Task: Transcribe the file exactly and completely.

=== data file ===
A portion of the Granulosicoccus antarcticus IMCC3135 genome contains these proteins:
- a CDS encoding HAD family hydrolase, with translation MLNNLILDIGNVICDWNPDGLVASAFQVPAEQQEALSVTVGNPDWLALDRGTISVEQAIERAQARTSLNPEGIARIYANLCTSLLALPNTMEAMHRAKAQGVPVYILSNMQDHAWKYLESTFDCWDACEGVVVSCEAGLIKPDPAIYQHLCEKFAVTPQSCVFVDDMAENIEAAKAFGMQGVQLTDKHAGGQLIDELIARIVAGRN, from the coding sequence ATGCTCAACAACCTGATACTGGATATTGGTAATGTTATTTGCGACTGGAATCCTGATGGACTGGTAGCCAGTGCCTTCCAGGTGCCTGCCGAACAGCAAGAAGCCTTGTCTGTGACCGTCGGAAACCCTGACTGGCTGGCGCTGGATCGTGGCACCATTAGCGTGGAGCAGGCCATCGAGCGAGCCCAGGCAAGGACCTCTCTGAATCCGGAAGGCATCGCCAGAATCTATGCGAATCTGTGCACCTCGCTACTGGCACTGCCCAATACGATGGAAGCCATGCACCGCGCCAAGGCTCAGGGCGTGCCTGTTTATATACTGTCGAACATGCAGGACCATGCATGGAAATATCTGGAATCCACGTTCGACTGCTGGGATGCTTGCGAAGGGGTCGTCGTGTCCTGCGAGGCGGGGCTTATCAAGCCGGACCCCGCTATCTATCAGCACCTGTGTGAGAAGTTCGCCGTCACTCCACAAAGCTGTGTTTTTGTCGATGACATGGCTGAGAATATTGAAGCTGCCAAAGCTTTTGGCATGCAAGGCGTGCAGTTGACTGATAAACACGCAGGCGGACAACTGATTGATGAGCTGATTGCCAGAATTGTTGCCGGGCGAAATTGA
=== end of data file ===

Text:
A portion of the Granulosicoccus antarcticus IMCC3135 genome contains these proteins:
- a CDS encoding HAD family hydrolase, with translation MLNNLILDIGNVICDWNPDGLVASAFQVPAEQQEALSVTVGNPDWLALDRGTISVEQAIERAQARTSLNPEGIARIYANLCTSLLALPNTMEAMHRAKAQGVPVYILSNMQDHAWKYLESTFDCWDACEGVVVSCEAGLIKPDPAIYQHLCEKFAVTPQSCVFVDDMAENIEAAKAFGMQGVQLTDKHAGGQLIDELIARIVAGRN, from the coding sequence ATGCTCAACAACCTGATACTGGATATTGGTAATGTTATTTGCGACTGGAATCCTGATGGACTGGTAGCCAGTGCCTTCCAGGTGCCTGCCGAACAGCAAGAAGCCTTGTCTGTGACCGTCGGAAACCCTGACTGGCTGGCGCTGGATCGTGGCACCATTAGCGTGGAGCAGGCCATCGAGCGAGCCCAGGCAAGGACCTCTCTGAATCCGGAAGGCATCGCCAGAATCTATGCGAATCTGTGCACCTCGCTACTGGCACTGCCCAATACGATGGAAGCCATGCACCGCGCCAAGGCTCAGGGCGTGCCTGTTTATATACTGTCGAACATGCAGGACCATGCATGGAAATATCTGGAATCCACGTTCGACTGCTGGGATGCTTGCGAAGGGGTCGTCGTGTCCTGCGAGGCGGGGCTTATCAAGCCGGACCCCGCTATCTATCAGCACCTGTGTGAGAAGTTCGCCGTCACTCCACAAAGCTGTGTTTTTGTCGATGACATGGCTGAGAATATTGAAGCTGCCAAAGCTTTTGGCATGCAAGGCGTGCAGTTGACTGATAAACACGCAGGCGGACAACTGATTGATGAGCTGATTGCCAGAATTGTTGCCGGGCGAAATTGA